I think I'm ready for the big day tomorrow. It might be a bit hard to sleep tonight!
Yes, that's another 100' roll of 160 PSI piping. The previous 100' for the supply/return line wasn't enough! If I'd known I was going to locate the ground loop so far down the hill I would've bought the 500' roll to begin with ($120 + S/H). The colder summer ground temperature should easily be worth the small pressure loss. (There's also room and should be pump capacity to install another buried coiled loop to the right of this one, if desired.
Because of the higher than expected restriction, and the lower than expected power consumption of the Iwaki, I'll probably connect the PCs to the loop through plated heat exchangers. Doing that and cracking open the bypass valve should avoid all potential condensation problems.
My loop last summer was more than 5c higher than ambient when loaded so its possible to drop more than 10c off the intake water temperature and stay above the dew point. Going slightly below it isn't immediate doom and gloom either, but that area could be viewed as the safety wiggle room.
A couple pictures:
The pressure gauge and filter valve installed. Now I can remove the filter without spilling out the top water content of the reservoir.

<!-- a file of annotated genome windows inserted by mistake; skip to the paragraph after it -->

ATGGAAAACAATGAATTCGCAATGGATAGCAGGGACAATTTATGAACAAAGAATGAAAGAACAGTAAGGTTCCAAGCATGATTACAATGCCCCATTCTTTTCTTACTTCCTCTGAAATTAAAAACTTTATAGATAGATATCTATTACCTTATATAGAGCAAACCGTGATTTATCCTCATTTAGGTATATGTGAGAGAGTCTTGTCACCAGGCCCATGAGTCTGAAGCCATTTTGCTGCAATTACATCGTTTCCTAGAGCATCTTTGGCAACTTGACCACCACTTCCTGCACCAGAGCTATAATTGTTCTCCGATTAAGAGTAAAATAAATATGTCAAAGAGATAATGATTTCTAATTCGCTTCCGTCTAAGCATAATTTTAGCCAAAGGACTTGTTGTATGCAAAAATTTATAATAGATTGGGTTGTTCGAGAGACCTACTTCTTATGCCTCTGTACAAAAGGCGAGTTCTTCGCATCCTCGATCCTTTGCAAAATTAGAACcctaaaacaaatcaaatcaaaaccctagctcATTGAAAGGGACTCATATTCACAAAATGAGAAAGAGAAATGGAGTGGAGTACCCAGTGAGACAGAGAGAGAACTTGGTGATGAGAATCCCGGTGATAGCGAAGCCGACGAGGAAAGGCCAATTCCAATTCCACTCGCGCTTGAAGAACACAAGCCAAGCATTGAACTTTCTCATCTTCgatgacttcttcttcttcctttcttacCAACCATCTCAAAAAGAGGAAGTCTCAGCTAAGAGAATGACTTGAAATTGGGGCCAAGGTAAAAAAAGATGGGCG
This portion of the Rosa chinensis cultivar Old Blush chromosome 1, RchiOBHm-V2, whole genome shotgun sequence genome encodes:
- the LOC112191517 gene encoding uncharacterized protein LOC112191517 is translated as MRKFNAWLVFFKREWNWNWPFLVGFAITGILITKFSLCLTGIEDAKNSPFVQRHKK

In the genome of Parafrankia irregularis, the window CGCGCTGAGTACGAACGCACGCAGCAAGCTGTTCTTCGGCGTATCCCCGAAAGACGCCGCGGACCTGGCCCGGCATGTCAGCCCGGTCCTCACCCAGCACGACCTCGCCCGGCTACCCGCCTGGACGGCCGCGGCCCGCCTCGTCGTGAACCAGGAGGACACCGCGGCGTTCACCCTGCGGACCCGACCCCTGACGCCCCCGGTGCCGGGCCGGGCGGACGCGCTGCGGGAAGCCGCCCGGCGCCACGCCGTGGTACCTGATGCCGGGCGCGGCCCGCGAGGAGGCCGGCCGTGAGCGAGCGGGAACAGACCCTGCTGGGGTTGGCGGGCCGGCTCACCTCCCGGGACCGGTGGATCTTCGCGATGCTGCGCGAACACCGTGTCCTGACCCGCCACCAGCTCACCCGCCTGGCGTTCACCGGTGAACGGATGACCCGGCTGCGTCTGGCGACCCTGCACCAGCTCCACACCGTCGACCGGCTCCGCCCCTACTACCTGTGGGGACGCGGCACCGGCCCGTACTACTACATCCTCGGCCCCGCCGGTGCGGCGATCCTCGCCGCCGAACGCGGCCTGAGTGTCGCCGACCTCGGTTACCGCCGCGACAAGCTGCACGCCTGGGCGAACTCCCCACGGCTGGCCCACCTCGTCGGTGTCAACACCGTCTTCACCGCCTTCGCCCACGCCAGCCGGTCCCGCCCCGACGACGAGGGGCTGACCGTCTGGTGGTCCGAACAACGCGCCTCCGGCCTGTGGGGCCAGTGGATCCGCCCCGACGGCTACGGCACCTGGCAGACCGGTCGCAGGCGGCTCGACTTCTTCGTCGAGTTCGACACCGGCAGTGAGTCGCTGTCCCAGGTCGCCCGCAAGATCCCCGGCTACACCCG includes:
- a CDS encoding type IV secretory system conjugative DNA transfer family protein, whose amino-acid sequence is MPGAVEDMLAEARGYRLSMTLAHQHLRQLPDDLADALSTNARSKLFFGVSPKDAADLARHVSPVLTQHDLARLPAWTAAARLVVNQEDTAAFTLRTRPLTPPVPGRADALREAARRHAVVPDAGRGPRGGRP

Here's some of what the filter had in it. I wasn't very careful when working in the crawl space. Without the filter I would've had to cap all the tubing when moving it and have kept all the fittings in plastic bags.
Anyone care to guess what the ground temperature will be? 12 feet under
, in wet higher water table soil
The constant ground earth temperature is supposed to be 58 in the coastal area here. So I'm expecting to see a temperature slightly below 50 tomorrow based on these:
"A minimum delay of five days between loop completion and test start-up is
recommended in formations that are expected to have low conductivity [< 1.0 Btu/her-ft-Â°F (1.7 W/m-Â°C)] and three-days for other formations."
It looks like the final settled ground temperature will take a little while to get, but I'll have IR readings of the excavated soil tomorrow.
We're going to risk not using any sand as a dressing because of how wet the soils going to be. The coiled loop will need to be lowered immediately after temporarily scooping the muck out of the trenches finalized depth. Once it's down there, its going to float or potentially be raised by mud sliding in from walls. It'll need to be immediately backfilled from a pile of pre-screened soil to keep it in place. All the water should prevent air filled pockets of soil from remaining around the coils. This installation definitely won't need to be filled from a garden hose.
That's the expectations anyway. Only 14 more hours and we'll find out.